Accordingly, one speaks of a in the former caseBid-ask spread ("bid / ask spread", "dealer spread"), in the latter from theMarket margin ("market spread"), as it regularly arises with the participation of numerous market participants during a publicly held trading phase in an" order-driven continuous auction market "(order-driven continuous trading) and presents itself to outsiders for observation.

Regardless of whether it is market tension or bid-ask spread: given price quotations are derived in a straight line from the currently available on the market as well as from the highest-limited buy or lowest-limited sell offers that are registered at the same time*. Since each of those involved in the market is strictly concerned with his personal economic advantage, the "ask" price of quotations will in regular proportions be slightly higher than the "bid" price assigned to him. This fact of experience is independent of the form of market organization, and you will find it accordingly both in an order-driven auction market and in a market maker market. The range between "bid" and "ask" also limits the area of ​​agreement to the next stock market price that has yet to be determined. Every binding quotation kept ready ("firm quote") is basically just as likely to a validity period of a limited period (holding period) as to an acceptable transaction size ("size"). In addition, there are relevant guidelines on the stock exchanges with regard to existing minimum transaction sizes (minimum quote amount,"minimum quotation size", MQS), to which all participating market makers without exception must strictly adhere.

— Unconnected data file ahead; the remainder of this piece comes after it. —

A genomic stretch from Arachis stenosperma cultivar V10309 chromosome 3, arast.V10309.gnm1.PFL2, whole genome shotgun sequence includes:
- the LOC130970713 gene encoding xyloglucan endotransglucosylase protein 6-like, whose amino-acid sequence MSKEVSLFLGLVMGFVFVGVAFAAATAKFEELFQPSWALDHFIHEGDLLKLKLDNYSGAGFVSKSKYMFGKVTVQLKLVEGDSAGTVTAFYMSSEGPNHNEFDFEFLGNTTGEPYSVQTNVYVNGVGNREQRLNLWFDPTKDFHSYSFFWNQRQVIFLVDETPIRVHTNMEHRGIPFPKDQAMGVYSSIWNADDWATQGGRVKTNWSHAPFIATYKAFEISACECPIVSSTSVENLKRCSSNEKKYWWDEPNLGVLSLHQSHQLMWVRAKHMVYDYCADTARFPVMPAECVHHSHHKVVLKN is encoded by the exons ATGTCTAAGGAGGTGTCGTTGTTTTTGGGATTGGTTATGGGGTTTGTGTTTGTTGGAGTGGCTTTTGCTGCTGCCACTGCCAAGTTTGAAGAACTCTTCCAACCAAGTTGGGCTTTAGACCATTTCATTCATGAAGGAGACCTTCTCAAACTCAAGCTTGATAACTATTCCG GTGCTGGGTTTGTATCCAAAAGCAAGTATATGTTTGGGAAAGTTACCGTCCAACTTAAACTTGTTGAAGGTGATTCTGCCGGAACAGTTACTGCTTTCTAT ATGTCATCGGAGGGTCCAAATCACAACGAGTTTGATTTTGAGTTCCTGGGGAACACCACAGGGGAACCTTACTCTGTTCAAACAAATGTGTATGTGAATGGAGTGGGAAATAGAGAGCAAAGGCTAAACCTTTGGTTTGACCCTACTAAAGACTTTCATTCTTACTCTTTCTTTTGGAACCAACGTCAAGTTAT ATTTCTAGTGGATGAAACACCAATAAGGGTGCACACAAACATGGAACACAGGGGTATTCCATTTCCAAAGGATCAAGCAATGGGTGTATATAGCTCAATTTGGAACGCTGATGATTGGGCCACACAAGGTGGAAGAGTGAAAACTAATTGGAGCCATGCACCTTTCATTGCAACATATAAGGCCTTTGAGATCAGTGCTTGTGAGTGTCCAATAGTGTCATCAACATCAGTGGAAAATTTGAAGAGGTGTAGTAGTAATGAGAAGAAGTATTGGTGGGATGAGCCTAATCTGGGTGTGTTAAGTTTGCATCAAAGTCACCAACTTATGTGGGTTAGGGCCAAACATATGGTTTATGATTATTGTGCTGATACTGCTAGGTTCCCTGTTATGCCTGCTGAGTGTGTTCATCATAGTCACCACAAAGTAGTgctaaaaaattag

[* This implies that limit orders the market liquidity c. p. increase, while market orders increase this c. p. Reduce.]

In those futures and options markets that are organized according to the market maker procedure ("quote-driven-markets"), by naming binding quotes, market makers provide both their peers and the other participants with information about the" bid "or" ask "prices at which they are short-term contract quantities ("bid quantity", "ask quantity") are willing to act at least or at the highest level. In the opposite case of an order-driven auction market, the bid-ask spread can be understood as compensation for the willingness to trade at the limit prices of the orders in the market*.

[* An illimited order arriving at the same time ("market order") would ultimately be matched directly to the current limit price of orders with a limited price.]